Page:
2014 Toyota 4Runner Trail Premium 4x4 Review by Carey Russ +VIDEO
Toyota's 4Runner stays true to its truck heritage, and in doing so shows just how good a real truck can be
DRIVING DOWN THE ROAD WITH CAREY RUSS
• SEE ALSO: Toyota Buyers Guide
Hey! This feels different! I've just spent a week with a 2014 Toyota 4Runner in Trail Premium 4x4 guise. I've driven many a crossover, but it's been a while since I was last in an honest, real, body-on-frame truck, since nearly all SUVs now are made with car-like unibody construction and use fully-independent suspension for maximum comfort in the habitat in which they are mostly used -- city and suburban streets, with maybe the odd tailgate party in a muddy stadium parking lot.
Looking back through my list, the last real truck I drove was… a 4Runner, along with its larger sibling Tundra at the regional press launch last summer. Before that? Another 4Runner, back in 2010. The 4Runner was one of the first of its kind -- a conveniently-sized and eminently off-road capable utility vehicle that could get you to the outdoor sports you loved and tow a boat or trailer as well -- when it debuted in model year 1985, and now it's among the last of its kind.
Today's 4Runner is far advanced from its humble beginnings as little more than a compact pickup with a factory removable camper shell and removable rear jump seat. While the SUV fad of the 1990s resulted in its getting ever more civilized, the introduction of the similarly-sized Highlander crossover in 2001 allowed a return to its roots. For 2003 it lost its connection to the pickup, utilizing a platform shared, in other parts of the world, with the Land Cruiser Prado. That meant a stiffer, fully-boxed frame with independent double A-arm front suspension and a well-located solid axle at the rear for serious off-road and towing use. The last major update was in 2010. If its exterior style seemingly didn't change much then, nearly everything under the skin was different.
It's 2014, and time for a mid-product cycle refresh. Most apparent is revised styling, immediately recognizable and with presence. The interior has been upgraded as well, for greater comfort and convenience. Trim levels ("grades" in Toyota's language) are SR5, SR5 Premium, Trail, Trail Premium, and Limited. All except the two Trail models are 4x2 or 4x4; Trail means 4x4 only, a part-time, all-terrain capable system with 4-low mode. Power for all is from a 270-hp 4.0-liter V6 via a five-speed automatic.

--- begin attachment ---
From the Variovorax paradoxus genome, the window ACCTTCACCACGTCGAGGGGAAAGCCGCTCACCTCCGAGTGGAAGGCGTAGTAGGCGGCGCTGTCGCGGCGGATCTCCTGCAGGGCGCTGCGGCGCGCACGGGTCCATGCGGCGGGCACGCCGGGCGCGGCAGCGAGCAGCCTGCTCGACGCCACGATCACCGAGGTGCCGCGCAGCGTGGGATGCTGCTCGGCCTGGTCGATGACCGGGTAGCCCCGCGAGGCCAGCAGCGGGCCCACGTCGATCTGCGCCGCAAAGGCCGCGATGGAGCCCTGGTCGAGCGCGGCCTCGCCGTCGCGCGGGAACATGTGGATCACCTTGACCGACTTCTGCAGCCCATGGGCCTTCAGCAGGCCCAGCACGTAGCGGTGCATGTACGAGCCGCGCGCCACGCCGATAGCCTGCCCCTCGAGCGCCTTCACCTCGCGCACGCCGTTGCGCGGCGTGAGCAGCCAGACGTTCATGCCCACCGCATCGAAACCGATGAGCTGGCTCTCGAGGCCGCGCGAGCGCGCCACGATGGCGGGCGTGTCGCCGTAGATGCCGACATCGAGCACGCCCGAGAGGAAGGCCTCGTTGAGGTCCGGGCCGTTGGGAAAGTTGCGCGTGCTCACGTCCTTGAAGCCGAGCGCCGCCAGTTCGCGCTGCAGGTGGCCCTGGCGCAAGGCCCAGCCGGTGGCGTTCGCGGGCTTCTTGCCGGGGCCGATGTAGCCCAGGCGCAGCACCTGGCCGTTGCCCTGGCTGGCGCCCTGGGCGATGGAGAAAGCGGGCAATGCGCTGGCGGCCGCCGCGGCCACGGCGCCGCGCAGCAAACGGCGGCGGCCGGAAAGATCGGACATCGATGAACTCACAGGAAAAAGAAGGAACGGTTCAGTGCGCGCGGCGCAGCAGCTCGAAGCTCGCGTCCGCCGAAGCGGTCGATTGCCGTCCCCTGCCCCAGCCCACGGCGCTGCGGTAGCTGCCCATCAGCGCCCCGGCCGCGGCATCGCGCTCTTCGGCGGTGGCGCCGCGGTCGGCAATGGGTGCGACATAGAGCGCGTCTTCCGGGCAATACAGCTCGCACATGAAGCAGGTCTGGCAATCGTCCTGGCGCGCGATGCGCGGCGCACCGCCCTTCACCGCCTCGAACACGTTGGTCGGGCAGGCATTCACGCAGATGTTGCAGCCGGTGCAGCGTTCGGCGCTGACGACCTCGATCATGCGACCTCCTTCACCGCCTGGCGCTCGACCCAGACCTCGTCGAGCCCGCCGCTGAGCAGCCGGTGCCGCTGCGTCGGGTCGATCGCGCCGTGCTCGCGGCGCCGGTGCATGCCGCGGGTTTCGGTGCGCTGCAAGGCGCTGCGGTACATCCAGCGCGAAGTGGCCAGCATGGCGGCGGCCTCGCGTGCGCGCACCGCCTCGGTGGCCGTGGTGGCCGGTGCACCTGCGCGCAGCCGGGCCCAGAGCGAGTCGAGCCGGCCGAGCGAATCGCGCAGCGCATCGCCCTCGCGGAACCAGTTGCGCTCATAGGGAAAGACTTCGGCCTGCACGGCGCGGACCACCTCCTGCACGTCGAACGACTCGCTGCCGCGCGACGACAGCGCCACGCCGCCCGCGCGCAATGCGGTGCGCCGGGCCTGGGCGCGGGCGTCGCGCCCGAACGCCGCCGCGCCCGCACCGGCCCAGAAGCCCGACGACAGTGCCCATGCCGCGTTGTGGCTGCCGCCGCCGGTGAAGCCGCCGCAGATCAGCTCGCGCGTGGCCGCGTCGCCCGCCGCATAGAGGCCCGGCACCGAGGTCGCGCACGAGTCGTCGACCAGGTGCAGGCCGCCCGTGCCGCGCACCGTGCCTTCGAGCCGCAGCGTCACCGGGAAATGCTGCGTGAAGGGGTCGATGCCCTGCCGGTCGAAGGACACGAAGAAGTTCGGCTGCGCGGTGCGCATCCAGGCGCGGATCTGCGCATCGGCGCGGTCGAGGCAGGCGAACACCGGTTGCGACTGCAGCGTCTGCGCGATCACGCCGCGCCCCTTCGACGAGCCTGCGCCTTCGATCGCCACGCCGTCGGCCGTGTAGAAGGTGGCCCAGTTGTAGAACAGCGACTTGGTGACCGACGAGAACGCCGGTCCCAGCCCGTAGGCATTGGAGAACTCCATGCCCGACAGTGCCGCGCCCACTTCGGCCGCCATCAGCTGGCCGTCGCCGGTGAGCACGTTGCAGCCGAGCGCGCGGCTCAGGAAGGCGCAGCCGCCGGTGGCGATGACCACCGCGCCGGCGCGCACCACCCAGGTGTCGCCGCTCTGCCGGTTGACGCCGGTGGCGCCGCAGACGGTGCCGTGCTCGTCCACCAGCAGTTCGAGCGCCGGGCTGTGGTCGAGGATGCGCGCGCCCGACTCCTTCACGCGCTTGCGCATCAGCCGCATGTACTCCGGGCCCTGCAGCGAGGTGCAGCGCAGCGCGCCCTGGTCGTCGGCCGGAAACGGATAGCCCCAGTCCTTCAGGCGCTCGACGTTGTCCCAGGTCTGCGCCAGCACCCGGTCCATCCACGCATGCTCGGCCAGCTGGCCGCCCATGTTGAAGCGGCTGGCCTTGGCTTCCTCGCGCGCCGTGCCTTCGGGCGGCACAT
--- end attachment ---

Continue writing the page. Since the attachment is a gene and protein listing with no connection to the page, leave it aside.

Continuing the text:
SR5 and Limited models have optional seven-passenger seating, with a fold-down third row in the rear. My test vehicle -- most definitely not car, and proud of that -- for the past week was a Trail Premium. No available third row in that -- you don't want to put the young ones back there on a bouncy dirt trail… Especially in Trail trim, the 4Runner makes no apologies for being a truck. You climb up into the cabin, have a commanding view of the world once in, and, although the ride quality is very good for a truck, the solid rear axle makes its presence known. In a world where the interface to an electronically-controlled multi-mode 4WD system is usually some sort of remote, electronic knob, the 4Runner's extra shift lever stands out. This is a traditionalist's four-wheeler, even with all of the upscale conveniences in this particular example. Sometimes you don't want a car, and the Toyota 4Runner is just the vehicle for those times, especially if bad "roads" and/or weather is involved.
Off-road use? I didn't have a chance to get this one dirty, alas. Back when the current platform was introduced, I was able to do some serious, spotter necessary, fun with one and it worked very well. I doubt that its abilities have lessened over the years.
APPEARANCE: Details make the difference, and details are what has changed. Especially in Trail trim, a restyled grille and front bumper give it a more pugnacious look. This one is not going for any "cute ute" award. Mere crossovers attempt an off-road look with plastic imitation skid plates that are more useful for style than for dealing with rocks and tree stumps. Here, what looks like a steel skid plate is a steel skid plate, with more protecting other important bits underneath. Running boards are useful in civilization, especially for shorter people. If you're really going seriously off road, you know better.